HAIR AND NOW: Luz Arteaga Pray, owner of Hairspray Salon on Wickenden Street in Providence, has transformed the salon into a full-service spa with an art-gallery component.
PBN FILE PHOTO/RUPERT WHITELEY
By Denise Perreault PBN Staff Writer
In 2005, Luz Arteaga Pray took over the Hairspray Salon on Wickenden Street where she had worked for a decade, buying both the business and the building it was located in.
It was a huge step for the native of Medellin, Colombia, who grew up in Cumberland. When asked if she was prepared for the added burdens she was taking on, her frank answer was: “God, no!”
However, she added, “I haven’t regretted a day.”
She has transformed what was a typical Providence hair salon into a full-service unisex spa and, almost as an afterthought, combined the hairdressing business with what might seem an incongruous partner: an art gallery featuring the work of local artists. “I wish I could say that this is exactly how I saw it all and how I planned it,” Pray told Providence Business News. “But the truth is, these things just happened.”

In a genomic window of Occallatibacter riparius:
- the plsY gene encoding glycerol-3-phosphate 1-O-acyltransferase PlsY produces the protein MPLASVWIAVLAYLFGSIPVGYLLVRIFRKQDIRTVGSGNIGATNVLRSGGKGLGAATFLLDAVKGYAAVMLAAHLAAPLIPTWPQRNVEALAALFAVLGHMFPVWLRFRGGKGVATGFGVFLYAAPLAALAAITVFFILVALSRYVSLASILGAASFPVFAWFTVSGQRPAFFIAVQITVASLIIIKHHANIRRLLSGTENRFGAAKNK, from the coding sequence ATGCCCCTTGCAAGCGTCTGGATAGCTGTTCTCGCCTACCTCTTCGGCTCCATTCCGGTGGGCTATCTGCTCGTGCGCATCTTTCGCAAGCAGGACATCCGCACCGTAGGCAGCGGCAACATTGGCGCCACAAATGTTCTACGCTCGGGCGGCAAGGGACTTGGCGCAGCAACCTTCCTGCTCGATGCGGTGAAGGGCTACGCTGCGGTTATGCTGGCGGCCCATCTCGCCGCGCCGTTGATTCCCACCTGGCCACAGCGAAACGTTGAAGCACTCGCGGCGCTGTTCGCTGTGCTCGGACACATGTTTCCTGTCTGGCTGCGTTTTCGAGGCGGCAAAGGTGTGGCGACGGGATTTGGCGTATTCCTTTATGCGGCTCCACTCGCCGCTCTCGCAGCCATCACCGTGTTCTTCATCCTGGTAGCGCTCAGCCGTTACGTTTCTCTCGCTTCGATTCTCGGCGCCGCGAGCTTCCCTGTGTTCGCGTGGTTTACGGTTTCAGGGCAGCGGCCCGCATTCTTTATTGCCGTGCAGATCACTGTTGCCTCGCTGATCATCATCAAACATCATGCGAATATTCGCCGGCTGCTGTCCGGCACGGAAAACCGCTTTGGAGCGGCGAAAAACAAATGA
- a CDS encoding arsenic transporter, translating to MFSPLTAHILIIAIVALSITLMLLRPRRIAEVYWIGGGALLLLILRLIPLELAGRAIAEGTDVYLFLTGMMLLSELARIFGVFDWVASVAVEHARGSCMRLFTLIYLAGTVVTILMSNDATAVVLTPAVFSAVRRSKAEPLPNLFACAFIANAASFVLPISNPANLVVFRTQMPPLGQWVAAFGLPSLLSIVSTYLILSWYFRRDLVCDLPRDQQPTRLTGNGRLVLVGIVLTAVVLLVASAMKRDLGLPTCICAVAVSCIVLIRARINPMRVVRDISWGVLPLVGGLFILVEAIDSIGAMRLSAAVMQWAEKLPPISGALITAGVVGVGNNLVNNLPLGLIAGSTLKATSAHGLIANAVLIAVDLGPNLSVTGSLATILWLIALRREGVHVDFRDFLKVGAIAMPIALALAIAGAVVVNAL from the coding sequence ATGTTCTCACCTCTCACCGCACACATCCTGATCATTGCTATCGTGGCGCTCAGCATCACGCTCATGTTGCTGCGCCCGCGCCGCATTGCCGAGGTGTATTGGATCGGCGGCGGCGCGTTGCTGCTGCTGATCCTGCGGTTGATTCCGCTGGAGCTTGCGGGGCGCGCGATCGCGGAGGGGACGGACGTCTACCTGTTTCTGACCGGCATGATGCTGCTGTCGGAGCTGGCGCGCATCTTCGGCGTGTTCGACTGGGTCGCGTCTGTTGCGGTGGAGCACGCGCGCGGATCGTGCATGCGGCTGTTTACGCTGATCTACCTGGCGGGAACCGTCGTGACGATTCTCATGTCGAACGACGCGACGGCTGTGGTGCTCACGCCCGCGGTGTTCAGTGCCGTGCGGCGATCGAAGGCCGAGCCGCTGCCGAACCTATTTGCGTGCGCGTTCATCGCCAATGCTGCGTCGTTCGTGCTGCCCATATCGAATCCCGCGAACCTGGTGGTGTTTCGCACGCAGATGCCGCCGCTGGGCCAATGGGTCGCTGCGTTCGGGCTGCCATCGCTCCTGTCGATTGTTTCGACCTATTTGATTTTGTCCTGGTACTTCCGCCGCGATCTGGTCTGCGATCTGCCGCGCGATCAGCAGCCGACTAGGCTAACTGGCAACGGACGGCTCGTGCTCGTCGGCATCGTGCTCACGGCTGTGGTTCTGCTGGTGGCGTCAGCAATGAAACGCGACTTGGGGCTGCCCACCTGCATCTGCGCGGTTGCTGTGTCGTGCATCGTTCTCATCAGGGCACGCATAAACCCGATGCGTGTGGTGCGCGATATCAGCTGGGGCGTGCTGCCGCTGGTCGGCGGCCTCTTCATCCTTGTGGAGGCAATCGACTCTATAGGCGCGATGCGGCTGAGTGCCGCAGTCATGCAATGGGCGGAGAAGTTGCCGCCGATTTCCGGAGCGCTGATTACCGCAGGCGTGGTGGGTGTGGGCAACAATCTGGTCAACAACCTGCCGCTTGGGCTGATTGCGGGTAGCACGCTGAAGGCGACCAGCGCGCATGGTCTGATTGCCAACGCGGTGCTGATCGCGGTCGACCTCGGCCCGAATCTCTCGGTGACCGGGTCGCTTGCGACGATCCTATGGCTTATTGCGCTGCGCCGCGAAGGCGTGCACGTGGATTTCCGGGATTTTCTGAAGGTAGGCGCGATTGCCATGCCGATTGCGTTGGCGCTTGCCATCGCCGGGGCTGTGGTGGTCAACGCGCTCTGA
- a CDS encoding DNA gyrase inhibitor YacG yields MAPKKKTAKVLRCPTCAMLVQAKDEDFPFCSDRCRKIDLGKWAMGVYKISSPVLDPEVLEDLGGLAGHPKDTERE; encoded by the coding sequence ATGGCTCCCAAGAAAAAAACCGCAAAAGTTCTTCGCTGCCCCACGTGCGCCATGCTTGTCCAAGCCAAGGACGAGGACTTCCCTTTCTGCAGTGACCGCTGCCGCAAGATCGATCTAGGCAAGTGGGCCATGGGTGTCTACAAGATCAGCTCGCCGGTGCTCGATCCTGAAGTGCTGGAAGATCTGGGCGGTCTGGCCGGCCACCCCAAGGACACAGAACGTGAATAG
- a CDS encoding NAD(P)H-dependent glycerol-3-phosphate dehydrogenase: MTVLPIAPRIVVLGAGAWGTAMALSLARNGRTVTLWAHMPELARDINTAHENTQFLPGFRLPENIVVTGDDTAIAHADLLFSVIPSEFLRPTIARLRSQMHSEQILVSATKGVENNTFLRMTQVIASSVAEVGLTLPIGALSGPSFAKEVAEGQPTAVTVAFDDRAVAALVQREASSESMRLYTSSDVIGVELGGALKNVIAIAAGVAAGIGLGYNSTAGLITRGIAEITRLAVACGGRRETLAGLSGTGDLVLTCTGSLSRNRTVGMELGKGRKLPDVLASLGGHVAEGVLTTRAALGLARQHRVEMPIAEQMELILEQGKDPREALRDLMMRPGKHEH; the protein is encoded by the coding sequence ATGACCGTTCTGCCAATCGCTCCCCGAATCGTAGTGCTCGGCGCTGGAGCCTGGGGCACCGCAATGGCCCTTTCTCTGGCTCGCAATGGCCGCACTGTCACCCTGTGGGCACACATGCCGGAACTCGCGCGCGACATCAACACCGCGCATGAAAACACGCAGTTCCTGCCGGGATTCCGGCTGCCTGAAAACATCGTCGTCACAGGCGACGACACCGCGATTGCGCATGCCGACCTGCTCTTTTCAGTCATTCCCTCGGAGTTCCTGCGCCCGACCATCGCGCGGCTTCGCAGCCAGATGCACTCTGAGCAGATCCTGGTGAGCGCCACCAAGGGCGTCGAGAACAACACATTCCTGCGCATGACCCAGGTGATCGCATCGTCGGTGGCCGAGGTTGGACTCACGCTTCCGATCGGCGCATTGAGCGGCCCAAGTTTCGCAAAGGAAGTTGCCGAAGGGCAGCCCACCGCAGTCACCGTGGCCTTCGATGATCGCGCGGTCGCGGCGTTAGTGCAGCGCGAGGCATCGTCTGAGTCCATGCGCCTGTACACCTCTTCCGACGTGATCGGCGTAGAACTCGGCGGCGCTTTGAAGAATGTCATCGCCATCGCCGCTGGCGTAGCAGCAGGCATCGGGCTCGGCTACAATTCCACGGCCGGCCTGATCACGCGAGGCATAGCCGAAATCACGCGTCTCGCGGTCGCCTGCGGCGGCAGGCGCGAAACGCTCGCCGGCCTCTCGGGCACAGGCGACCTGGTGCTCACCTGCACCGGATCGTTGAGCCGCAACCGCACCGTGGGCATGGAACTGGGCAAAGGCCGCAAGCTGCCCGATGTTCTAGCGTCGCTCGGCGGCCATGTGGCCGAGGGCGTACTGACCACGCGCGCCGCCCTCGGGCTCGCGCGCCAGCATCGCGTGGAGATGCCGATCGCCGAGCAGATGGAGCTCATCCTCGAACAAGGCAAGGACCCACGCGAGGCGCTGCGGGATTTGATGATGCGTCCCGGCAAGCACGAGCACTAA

She came to this country as a child when her father relocated the now-defunct factory he helped manage from South America to the Blackstone Valley. He chose to settle his family in suburban Cumberland, where back in the 1970s, few Latinos resided. “The English language is very difficult to learn,” she said.
After graduating from Cumberland High School and attending hairdressing school, Pray began work as a hair stylist. She got married, had four children and moved with her young family to a farm in Rehoboth, where they still reside.
Then the economy started to plummet.
You can see the plunge reflected on Wickenden Street, whose identity is shifting, Pray said. Upscale art galleries and antique stores have given way to ethnic eateries and trendy trinket shops geared to college students.